Wednesday, April 23, 2014
By Danica Kirka / The Associated Press
(Continued from page 1)
In this July 23, 2013, photo, Prince George of Cambridge lies in a car seat in a cotton swaddle printed with little birds. Distinctive little birds.
Fashionistas follow Kate's every move. Every blouse, shoe, and bag the future queen of England wears is fodder for style bloggers and a money-spinner for retailers.
She's been democratic about it — choosing stuff that is accessible to the average person and supporting British products in a big way.
And now there's George, who isn't even wearing clothes yet but has managed to get blankets out the door. And it isn't just the ones from aden + anais. Little George first appeared in a white crocheted blanket from G.H. Hurt & Son of Nottingham, England. They are swamped with orders, too, after photographers zeroed in on the firm's label, blew it up and posted it on the net.
And yet, this is just the start. Otnes said that the trend will just continue as George gets older. Get ready for the booties, the scooter, the sun hat. Firms can get overwhelmed by the attention, which comes fast, hot and for a limited time only.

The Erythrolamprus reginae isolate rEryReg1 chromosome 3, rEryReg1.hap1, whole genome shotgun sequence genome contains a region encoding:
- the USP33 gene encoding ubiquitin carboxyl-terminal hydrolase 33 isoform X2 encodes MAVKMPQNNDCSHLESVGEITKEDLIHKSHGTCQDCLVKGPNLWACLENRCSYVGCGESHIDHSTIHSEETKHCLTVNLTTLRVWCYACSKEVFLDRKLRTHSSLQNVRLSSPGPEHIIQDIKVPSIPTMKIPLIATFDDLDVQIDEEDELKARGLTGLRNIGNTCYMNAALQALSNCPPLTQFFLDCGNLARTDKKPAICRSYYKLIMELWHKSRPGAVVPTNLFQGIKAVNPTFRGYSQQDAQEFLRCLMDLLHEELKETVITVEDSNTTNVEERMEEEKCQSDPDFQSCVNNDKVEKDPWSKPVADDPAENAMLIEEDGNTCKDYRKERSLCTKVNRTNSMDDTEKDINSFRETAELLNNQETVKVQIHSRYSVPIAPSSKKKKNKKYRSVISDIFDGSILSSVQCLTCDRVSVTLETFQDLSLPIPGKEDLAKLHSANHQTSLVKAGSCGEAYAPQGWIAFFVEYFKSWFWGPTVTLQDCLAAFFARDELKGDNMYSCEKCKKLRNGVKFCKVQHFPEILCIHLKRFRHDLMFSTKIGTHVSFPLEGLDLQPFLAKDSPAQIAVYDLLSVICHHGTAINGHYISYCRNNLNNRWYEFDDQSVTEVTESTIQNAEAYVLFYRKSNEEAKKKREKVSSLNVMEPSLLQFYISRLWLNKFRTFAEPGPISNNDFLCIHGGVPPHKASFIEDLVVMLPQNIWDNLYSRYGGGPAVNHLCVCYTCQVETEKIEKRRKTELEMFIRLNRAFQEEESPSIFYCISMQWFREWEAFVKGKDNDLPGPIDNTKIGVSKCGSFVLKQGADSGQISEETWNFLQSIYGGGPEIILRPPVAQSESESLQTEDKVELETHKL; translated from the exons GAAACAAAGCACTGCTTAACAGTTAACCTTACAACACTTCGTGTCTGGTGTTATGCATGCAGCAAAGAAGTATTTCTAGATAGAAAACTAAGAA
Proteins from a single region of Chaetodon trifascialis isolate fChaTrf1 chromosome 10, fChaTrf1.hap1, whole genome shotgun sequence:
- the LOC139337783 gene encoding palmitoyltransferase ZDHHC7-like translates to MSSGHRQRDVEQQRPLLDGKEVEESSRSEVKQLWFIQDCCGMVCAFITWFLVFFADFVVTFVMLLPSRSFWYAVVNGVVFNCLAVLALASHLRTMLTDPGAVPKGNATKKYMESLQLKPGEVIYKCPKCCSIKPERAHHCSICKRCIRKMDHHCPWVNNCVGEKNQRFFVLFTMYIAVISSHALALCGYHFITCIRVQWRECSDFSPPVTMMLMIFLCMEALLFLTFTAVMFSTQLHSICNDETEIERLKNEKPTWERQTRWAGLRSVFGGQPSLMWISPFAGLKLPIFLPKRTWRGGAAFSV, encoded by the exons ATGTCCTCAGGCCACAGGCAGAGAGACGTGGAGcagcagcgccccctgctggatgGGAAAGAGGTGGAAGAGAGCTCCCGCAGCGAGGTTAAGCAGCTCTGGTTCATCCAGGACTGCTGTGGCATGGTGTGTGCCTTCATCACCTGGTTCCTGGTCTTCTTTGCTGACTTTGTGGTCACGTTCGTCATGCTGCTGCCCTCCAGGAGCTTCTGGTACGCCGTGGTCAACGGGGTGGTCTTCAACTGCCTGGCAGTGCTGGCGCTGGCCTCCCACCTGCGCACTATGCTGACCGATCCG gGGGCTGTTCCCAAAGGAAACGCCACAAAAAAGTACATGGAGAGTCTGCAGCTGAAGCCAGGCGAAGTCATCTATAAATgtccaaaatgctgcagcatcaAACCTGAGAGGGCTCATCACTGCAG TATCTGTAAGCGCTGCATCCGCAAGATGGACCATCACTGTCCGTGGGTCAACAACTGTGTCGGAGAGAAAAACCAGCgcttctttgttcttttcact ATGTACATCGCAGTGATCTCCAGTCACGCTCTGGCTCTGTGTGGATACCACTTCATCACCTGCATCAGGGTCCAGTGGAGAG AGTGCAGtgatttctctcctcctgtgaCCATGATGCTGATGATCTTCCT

"You had better hold on," Otnes advised companies in the limelight. "And put on another shift."
Moya-Jones, a native of Australia who started in the swaddle business because she couldn't find what she wanted in stores, didn't anticipate the royal wave. Even though aden + anais have wrapped the babies of celebs like Beyonce, the spotlight that turned on her company with Prince George was altogether different.
After all, her privately held company isn't huge — founded seven years ago, it has 65 full-time employees and about as many part-time staff. In addition to swaddles, aden + anais makes sleeping bags, bibs, blankets and sheets, and Moya-Jones doesn't want to put so much emphasis on Jungle Jam swaddles that customers who want other products feel they are being ignored.
And then there's the shock factor — even if it was a happy shock. The company didn't send the royals their product and expect them to use it. That's just not done.
Moya-Jones only learned after she saw pictures that Kate reportedly picked out the muslin swaddle personally at a London store.
"That's the nicest thing," she said. "At the end of the day, the duchess is a first-time mum, like all of us once were."